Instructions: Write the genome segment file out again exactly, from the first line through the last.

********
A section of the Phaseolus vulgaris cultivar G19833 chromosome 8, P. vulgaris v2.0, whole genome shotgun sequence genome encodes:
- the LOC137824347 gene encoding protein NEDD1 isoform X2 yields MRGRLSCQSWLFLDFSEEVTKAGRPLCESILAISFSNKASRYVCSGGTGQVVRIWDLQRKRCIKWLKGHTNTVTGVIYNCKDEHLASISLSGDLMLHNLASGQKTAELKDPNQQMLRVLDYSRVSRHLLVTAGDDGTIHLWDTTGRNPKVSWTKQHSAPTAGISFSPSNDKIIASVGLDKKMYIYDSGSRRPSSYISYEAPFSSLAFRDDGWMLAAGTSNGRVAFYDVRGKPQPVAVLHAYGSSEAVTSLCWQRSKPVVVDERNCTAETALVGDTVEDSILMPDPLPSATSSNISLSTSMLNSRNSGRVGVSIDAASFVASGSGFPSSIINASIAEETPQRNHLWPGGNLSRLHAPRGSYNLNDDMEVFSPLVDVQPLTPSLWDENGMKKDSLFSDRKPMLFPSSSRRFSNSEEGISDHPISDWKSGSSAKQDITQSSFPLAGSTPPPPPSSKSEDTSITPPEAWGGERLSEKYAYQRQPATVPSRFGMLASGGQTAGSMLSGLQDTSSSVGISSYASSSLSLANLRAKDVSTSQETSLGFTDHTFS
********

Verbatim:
A section of the Phaseolus vulgaris cultivar G19833 chromosome 8, P. vulgaris v2.0, whole genome shotgun sequence genome encodes:
- the LOC137824347 gene encoding protein NEDD1 isoform X2 yields MRGRLSCQSWLFLDFSEEVTKAGRPLCESILAISFSNKASRYVCSGGTGQVVRIWDLQRKRCIKWLKGHTNTVTGVIYNCKDEHLASISLSGDLMLHNLASGQKTAELKDPNQQMLRVLDYSRVSRHLLVTAGDDGTIHLWDTTGRNPKVSWTKQHSAPTAGISFSPSNDKIIASVGLDKKMYIYDSGSRRPSSYISYEAPFSSLAFRDDGWMLAAGTSNGRVAFYDVRGKPQPVAVLHAYGSSEAVTSLCWQRSKPVVVDERNCTAETALVGDTVEDSILMPDPLPSATSSNISLSTSMLNSRNSGRVGVSIDAASFVASGSGFPSSIINASIAEETPQRNHLWPGGNLSRLHAPRGSYNLNDDMEVFSPLVDVQPLTPSLWDENGMKKDSLFSDRKPMLFPSSSRRFSNSEEGISDHPISDWKSGSSAKQDITQSSFPLAGSTPPPPPSSKSEDTSITPPEAWGGERLSEKYAYQRQPATVPSRFGMLASGGQTAGSMLSGLQDTSSSVGISSYASSSLSLANLRAKDVSTSQETSLGFTDHTFS